Not only do droughts differ, questions about drought management differ. During a series of drought workshops held in McCormick and Anderson, S.C., in October, and during a meeting with the Lake Hartwell Association, new questions arose not previously addressed in Balancing the Basin. Here are the top five frequently asked questions we received at the workshops. You can also view our ever-growing list of FAQs by clicking the “FAQ” tab on the toolbar above, or click here: FAQ
Q1: Will demand for water downstream increase in the future as industry grows?
A1: Short answer: Probably.
However, this is not a bad thing. Industrial growth means economic growth and the benefits of that growth. It also means local and state planners must consider the availability of natural resources, especially water. The states issue permits for withdrawals from the reservoirs and the Savannah River – not the Corps of Engineers. It will be up to local and state governments and their citizens to ensure proper use of the available water in the basin.
Q2: Why are the reservoirs expected to provide the water volume to mitigate for pollution? Why not hold the industries that discharge into the river to higher standards for cleaning the water before releasing?
A2: As the saying goes, “The solution to pollution is dilution.” Releases from the reservoir system dilute the industrial and municipal wastes discharged into the Savannah River. The states base their permitting rules on these established outflows. This helps ensure clean water for others further downstream – in both states.
The states set the volume of treated waste water discharged into the river and issue permits for those discharges. The states also set water quality standards for the river and enforce those standards on industry and cities. It is also important to keep in mind that industries downstream are currently in the process of establishing practices that will result in the discharge of cleaner water. But the processes cost millions of dollars and take time to develop.
Q3: Is the Savannah Harbor Expansion Project going to require increased outflows to keep salinity levels down?
A3: No. We designed the Savannah Harbor Expansion Project (SHEP) using the 1996 Savannah River Basin Water Control Manual (without the new drought plan). The design takes into consideration historic droughts and river flows based on current outflows. We will not require additional outflows to support the SHEP.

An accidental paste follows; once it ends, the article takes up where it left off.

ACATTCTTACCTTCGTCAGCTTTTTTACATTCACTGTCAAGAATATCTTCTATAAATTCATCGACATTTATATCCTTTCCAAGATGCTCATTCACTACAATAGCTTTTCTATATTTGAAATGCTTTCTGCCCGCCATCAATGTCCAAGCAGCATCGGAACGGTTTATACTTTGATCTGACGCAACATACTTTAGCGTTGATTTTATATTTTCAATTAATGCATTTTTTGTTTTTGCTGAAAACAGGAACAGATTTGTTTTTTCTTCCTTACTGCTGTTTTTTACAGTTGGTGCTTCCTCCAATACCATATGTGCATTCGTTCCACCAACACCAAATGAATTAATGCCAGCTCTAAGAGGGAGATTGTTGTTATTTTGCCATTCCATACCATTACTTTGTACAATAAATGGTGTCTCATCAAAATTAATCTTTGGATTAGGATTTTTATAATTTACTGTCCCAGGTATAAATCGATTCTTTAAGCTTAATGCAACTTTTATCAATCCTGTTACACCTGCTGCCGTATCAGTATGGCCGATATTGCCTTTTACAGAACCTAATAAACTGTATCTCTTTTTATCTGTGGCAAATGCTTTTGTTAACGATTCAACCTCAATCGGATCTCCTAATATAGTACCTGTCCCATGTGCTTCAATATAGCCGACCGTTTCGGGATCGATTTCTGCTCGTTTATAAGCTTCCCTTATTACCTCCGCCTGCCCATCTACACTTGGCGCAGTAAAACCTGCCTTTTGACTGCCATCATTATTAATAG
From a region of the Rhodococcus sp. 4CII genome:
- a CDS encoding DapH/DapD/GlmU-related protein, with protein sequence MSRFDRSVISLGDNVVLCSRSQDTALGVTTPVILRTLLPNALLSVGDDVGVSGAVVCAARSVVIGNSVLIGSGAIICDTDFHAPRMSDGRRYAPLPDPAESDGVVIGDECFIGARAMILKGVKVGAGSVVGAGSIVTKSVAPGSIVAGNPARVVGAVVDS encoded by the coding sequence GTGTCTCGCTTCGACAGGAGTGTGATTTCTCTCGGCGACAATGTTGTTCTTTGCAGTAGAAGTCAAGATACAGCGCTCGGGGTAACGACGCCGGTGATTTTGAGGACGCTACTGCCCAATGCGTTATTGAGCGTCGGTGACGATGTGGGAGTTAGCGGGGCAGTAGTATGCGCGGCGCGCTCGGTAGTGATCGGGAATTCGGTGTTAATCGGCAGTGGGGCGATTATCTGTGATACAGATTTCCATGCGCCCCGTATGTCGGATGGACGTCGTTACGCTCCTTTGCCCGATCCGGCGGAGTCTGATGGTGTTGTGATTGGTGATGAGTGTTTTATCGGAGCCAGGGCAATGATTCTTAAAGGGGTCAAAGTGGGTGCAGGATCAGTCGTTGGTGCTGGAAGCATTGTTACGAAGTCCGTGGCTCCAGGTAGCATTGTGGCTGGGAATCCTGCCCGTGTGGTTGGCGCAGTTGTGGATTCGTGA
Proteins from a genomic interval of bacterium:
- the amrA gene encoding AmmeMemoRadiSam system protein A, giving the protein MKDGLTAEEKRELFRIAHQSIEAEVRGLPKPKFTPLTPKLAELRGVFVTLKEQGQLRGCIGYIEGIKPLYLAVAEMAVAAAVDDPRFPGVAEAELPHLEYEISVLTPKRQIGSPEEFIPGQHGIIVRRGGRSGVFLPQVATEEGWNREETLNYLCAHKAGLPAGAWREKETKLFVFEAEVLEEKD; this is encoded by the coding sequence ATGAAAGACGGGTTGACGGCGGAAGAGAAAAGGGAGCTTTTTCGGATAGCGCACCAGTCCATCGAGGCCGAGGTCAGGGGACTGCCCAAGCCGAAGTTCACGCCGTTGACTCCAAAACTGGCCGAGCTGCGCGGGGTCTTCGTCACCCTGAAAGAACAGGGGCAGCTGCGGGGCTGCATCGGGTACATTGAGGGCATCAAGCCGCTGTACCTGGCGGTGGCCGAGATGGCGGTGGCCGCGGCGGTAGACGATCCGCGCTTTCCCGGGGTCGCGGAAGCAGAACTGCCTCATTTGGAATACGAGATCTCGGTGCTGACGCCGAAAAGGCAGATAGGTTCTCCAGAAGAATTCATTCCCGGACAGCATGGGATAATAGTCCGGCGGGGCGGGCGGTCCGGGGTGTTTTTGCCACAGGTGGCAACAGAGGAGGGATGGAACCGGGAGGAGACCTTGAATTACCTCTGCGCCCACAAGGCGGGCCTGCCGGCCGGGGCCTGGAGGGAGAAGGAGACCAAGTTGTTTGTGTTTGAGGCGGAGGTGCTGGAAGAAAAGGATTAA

Q4: If there is a problem with dissolved oxygen in the river, will you correct it with outflows from the reservoirs?
A4: Our current outflows already help correct dissolved oxygen problems in the Savannah River although late summer quality remains a problem. Because dissolved oxygen is less of problem in the cooler winter months, our drought plan now allows for reducing outflows down to 3,100 cubic feet per second for November through January when we reach drought level 3.
Before we deepen the Savannah Harbor we will install an oxygen injection system into the harbor to mitigate for additional loss of dissolved oxygen due to the harbor expansion. This injection system, in the form of Speece cones, will prevent the need to increase water flows to maintain current dissolved oxygen levels in the harbor.
Q5: Where does all the money from hydropower production go? Is the district’s budget generated from hydropower?
A5: Taxpayers all across America paid for the construction of the dams and reservoirs. The money received from hydropower production returns to the U.S. Treasury to repay the public for the construction and operation of the dams. Hydropower production does not pay the District’s budget.
We generate electrical power but the Southeastern Power Administration (SEPA), another federal agency, markets that power to utility companies which supply it to homes and businesses. SEPA turns the sales over to the U.S. Treasury.